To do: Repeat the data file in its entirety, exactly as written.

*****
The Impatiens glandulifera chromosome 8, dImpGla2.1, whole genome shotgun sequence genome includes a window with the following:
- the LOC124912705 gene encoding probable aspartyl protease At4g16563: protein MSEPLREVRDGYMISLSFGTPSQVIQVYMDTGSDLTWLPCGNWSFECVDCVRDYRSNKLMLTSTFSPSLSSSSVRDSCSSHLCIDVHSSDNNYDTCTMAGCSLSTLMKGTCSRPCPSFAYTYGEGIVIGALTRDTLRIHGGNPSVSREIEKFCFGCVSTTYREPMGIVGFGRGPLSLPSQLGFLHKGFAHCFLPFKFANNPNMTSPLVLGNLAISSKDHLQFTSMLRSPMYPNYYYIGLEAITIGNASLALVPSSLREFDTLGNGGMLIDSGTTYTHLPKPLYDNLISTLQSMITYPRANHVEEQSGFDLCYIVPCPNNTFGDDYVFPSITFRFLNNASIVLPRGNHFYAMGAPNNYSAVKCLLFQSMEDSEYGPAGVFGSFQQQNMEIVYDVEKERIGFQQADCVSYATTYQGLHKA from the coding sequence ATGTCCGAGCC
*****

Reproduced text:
The Impatiens glandulifera chromosome 8, dImpGla2.1, whole genome shotgun sequence genome includes a window with the following:
- the LOC124912705 gene encoding probable aspartyl protease At4g16563: protein MSEPLREVRDGYMISLSFGTPSQVIQVYMDTGSDLTWLPCGNWSFECVDCVRDYRSNKLMLTSTFSPSLSSSSVRDSCSSHLCIDVHSSDNNYDTCTMAGCSLSTLMKGTCSRPCPSFAYTYGEGIVIGALTRDTLRIHGGNPSVSREIEKFCFGCVSTTYREPMGIVGFGRGPLSLPSQLGFLHKGFAHCFLPFKFANNPNMTSPLVLGNLAISSKDHLQFTSMLRSPMYPNYYYIGLEAITIGNASLALVPSSLREFDTLGNGGMLIDSGTTYTHLPKPLYDNLISTLQSMITYPRANHVEEQSGFDLCYIVPCPNNTFGDDYVFPSITFRFLNNASIVLPRGNHFYAMGAPNNYSAVKCLLFQSMEDSEYGPAGVFGSFQQQNMEIVYDVEKERIGFQQADCVSYATTYQGLHKA from the coding sequence ATGTCCGAGCC